Behind Oracle’s Data Cloud: ‘B2B Data An Unsung Hero Of Consumer Intent’

PDTAfter Oracle bought data-management platform and exchange BlueKai last February, it essentially split the company in two.

The Oracle Marketing Cloud reaped the benefits of BlueKai’s DMP while BlueKai’s Audience Data Marketplace formed the basis of the Oracle Data Cloud.

Still, there’s overlap.

“We have a very rich history with these two lines of business working closely together, and we still do,” said Pieter De Temmerman, VP of the Oracle Data Cloud. “Clients who are plugging their first-party data into our stack can also leverage the third-party data we bring to the table and, from there, create lookalikes, which is meaningful for marketers who may have a very low volume of high-quality converters.”

Oracle Data Cloud has linked up with several third-party data marketplaces including Dun & Bradstreet, MeritDirect and Madison Logic, to boost its data exchange offerings.

“We launched data-as-a-service (DaaS) for marketing, which relied heavily on the BlueKai Data Marketplace acquired by Oracle, and then we launched the same for other enterprise roles such as sales and now we’re coming to market with DaaS for customer intelligence,” De Temmerman said.

While ad networks and exchanges already access Oracle BlueKai’s audience data marketplace, Oracle also is enabling marketers to plug in and combine first- and third-party data through a customer intelligence platform.

De Temmerman spoke with AdExchanger about the Oracle Data Cloud.

AdExchanger: How else are you using BlueKai data?

PIETER DE TEMMERMAN: The integration at this point goes beyond the DMP. We’re integrated into a lot of marketing automation solutions and email providers, where we can leverage our data-as-a-service solution for different use cases. 

We can plug specific email lists directly into Responsys, and other campaign execution systems and enable a marketer to target potential customers with the right message, for instance.

BlueKai’s system really helps us understand what consumers are doing online – it shows a lot of behavioral data. Our customer intelligence platform lets you understand what they’re saying, so we’re now ingesting, for example, data from 40 million social interactions and extracting value so we can understand what customers are talking about. Wearing my BlueKai hat, this applies not only to social data, but what we might call first-party data (like call logs or transactions).

What’s the role of the Data Cloud?

The Data Cloud was formed within Oracle to focus on making data accessible to enterprises for many different use cases. Previously, at BlueKai, we were looking to leverage data for marketing purposes specifically, but we’re branching out and looking at how can we enable business intelligence or data science teams or sales teams at enterprises to use that rich data.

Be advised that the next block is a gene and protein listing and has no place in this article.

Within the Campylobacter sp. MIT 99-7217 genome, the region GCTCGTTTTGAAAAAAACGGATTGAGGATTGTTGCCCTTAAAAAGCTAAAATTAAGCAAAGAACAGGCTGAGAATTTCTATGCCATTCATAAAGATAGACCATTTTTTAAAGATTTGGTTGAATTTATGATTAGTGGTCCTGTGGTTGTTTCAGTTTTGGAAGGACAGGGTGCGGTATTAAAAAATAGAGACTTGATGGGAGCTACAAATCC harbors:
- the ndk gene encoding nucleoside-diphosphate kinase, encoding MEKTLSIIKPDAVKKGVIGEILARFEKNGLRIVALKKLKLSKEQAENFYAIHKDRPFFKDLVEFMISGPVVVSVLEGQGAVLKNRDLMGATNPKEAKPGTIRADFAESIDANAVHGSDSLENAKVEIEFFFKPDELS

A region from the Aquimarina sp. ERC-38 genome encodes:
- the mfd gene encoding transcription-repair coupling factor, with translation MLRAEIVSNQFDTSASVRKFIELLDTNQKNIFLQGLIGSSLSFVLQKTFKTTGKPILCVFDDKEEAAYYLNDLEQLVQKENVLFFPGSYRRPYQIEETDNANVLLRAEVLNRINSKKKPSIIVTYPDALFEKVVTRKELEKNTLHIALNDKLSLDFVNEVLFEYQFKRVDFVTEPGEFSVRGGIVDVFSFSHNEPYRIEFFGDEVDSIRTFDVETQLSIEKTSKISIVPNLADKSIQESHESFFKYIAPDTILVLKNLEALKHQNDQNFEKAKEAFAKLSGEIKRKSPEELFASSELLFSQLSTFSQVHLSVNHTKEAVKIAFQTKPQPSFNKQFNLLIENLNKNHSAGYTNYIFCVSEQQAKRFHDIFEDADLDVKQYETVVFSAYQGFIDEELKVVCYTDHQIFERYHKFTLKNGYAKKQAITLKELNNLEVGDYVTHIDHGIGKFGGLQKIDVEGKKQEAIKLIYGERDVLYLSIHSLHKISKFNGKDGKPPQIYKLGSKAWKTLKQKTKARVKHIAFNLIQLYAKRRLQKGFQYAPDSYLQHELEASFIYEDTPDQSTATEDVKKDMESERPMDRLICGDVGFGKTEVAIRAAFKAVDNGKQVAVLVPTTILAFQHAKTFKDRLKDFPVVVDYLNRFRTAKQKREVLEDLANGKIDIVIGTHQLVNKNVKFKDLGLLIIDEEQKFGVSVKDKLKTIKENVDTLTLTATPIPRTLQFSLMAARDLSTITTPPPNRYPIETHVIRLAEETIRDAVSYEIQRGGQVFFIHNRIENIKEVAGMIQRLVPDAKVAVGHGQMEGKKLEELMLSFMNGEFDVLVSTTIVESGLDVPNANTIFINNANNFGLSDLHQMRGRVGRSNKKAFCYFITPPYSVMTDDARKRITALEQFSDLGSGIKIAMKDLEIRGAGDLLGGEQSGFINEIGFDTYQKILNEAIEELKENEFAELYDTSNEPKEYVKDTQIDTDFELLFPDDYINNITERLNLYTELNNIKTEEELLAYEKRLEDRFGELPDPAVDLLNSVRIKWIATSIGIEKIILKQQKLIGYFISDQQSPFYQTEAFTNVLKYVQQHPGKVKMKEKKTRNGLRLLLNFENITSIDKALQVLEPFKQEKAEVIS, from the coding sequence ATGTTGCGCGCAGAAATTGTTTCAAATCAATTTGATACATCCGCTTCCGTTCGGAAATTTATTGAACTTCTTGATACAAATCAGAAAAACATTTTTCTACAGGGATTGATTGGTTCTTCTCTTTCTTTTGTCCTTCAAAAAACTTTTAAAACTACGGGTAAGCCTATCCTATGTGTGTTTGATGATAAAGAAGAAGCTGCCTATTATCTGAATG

How have you expanded that data set?

We brought our own data asset to market that’s powered by a number of strategic B2B providers like Dun & Bradstreet (D&B), MeritDirect, Madison Logic and about a half dozen others. We really focused on getting good scale and quality of data, which is why we partnered with these B2B data providers.

The focus … at BlueKai [has primarily been] collecting anonymous data for marketing on our BlueKai Audience Data Marketplace, and now to create this new data-as-a-service offering, we’re accessing data [from more than 240 million companies and 100 million professionals] from a partnership we announced with D&B last September.

You’ve continued to invest in the data marketplace. Will this a trend continue, following LinkedIn’s acquisition of Bizo?

Because we’ve kept such a neutral position at BlueKai, the market has really helped us, even throughout the shifts competitively in the landscape, and we expect that to continue. There are lots of traditional data companies like Nielsen [with eXelate], or like Acxiom, who are trying to protect the core concepts they’ve built up over the last however many years and reinvigorate that for the modern age, which is about being connected and leveraging data anywhere.

How does buying in to a B2B data marketplace help you at Oracle?

B2B data is very high-performing data. Enterprise companies frequently collect very high-quality data, and the fact that there’s some consolidation there doesn’t surprise me. We worked with most of these companies pre-acquisition and we still do. It helps in a few important areas – it helps to scale the amount of B2B data that’s standardized on a specific set of attributes I think the industry is interested in.

We see new partners emerging, so it’s helping us get global reach, which is great. Madison Logic has a data asset around B2B demographic data, for instance, but also B2B intent data. Madison Logic’s found a way to track business professionals who are in market to purchase a product or service, so it’s exciting to branch out from B2B demographic data, and see what you can do with all the intent data.

Who benefits from B2B data?

Some B2B companies are just … discovering lookalike audiences or correlation scoring to find additional audiences they can include as part of their marketing or CRM database.

We’re also seeing more B2C companies leveraging the B2B data asset as well. It’s always been a very high indicator of consumer intent if someone has a very senior role at a large company because it’s typically indicative of disposable income, and enables those people to buy a lot more products for their own use. We’re seeing more B2C companies looking at B2B demographic data.

 

 

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